Patterns of Hydroregulation in Representatives from Three Anuran Families: Anaxyrus, Lithobates and Pseudacris
AdvisorTracy, C R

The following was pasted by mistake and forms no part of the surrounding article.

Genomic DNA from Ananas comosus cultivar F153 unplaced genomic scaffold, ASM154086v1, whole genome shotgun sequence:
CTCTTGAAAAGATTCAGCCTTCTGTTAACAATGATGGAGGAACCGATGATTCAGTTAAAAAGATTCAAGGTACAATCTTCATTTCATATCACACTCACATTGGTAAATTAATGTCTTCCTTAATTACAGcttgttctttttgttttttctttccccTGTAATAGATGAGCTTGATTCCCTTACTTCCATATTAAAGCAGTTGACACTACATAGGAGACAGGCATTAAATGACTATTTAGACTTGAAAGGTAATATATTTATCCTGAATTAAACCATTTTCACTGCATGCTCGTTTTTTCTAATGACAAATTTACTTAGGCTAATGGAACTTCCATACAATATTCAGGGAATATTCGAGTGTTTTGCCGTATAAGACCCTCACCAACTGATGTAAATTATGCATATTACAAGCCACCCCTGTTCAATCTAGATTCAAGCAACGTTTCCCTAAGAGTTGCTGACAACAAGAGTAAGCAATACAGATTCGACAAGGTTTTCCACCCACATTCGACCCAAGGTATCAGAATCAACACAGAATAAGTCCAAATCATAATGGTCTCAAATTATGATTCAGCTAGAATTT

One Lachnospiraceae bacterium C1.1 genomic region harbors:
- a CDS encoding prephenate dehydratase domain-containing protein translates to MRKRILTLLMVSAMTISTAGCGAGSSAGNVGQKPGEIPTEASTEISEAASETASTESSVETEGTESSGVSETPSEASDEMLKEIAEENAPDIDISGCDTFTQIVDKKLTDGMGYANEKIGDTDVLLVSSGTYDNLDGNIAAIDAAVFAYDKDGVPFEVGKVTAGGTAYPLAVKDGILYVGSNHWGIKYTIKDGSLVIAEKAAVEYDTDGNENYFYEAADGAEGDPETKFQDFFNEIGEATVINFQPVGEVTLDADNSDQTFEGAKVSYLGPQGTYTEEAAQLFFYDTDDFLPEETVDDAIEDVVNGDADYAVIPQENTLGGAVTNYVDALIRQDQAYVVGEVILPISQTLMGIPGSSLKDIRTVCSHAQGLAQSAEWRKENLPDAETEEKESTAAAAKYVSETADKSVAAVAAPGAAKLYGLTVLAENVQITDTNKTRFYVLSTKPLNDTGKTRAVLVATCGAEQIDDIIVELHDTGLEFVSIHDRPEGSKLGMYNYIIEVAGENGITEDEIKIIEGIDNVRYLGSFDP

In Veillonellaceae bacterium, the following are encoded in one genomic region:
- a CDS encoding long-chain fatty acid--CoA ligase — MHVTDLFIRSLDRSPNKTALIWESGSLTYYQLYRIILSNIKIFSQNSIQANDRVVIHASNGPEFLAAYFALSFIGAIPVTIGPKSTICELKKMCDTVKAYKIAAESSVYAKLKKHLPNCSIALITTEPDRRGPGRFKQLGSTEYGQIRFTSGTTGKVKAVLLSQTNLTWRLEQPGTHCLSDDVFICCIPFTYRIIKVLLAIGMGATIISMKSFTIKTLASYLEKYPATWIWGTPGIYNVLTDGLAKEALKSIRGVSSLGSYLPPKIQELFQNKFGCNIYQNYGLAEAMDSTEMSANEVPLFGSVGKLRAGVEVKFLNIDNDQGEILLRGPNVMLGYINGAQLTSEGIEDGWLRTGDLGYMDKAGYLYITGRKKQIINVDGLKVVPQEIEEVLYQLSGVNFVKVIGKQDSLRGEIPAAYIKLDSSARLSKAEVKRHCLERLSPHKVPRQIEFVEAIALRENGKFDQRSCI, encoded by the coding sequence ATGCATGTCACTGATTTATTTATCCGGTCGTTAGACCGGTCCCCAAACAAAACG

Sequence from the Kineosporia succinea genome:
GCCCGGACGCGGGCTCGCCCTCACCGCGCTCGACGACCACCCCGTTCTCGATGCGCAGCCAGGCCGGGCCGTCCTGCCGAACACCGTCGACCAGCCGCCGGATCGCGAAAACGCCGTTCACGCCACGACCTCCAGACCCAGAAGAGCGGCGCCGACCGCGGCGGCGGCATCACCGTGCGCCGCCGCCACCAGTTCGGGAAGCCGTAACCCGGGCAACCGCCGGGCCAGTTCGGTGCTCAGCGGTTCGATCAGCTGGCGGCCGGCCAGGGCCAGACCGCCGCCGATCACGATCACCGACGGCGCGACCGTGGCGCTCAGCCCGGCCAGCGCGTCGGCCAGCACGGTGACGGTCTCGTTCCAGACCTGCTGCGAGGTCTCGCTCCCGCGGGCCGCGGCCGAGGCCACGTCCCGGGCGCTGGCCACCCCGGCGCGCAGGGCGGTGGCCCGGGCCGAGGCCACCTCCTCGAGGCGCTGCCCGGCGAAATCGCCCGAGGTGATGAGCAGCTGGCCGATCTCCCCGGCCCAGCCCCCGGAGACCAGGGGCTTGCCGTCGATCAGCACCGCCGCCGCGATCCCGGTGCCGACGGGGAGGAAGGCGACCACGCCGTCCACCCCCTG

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Amphibian homeostatic processes such as thermoregulation and hydroregulation and their effects on physiological parameters have been extensively studied, but the inherent control of hydroregulation as a function of itself remains relatively unknown. This thesis addresses patterns and preferences in hydration levels of three species of anurans with different lifestyles and habits. The aquatic American Bullfrog (Lithobates catesbeiana), semi-terrestrial Pacific chorus frog (Pseudacris sierra), and terrestrial western toad (Anaxyrus boreas) were tested in the laboratory for patterns and preferences in the maintenance of body hydration levels. L. catesbeiana and P. sierra preferred high hydration levels ranging from 85%-99% and 83%-99% respectively, which are consistent with their propensity to remain near water, even during foraging. A. boreas preferred a wide range of hydrations of 62%-99%, suggesting that routine activities away from water including hibernation and active foraging allow western toads to tolerate significantly low hydration levels.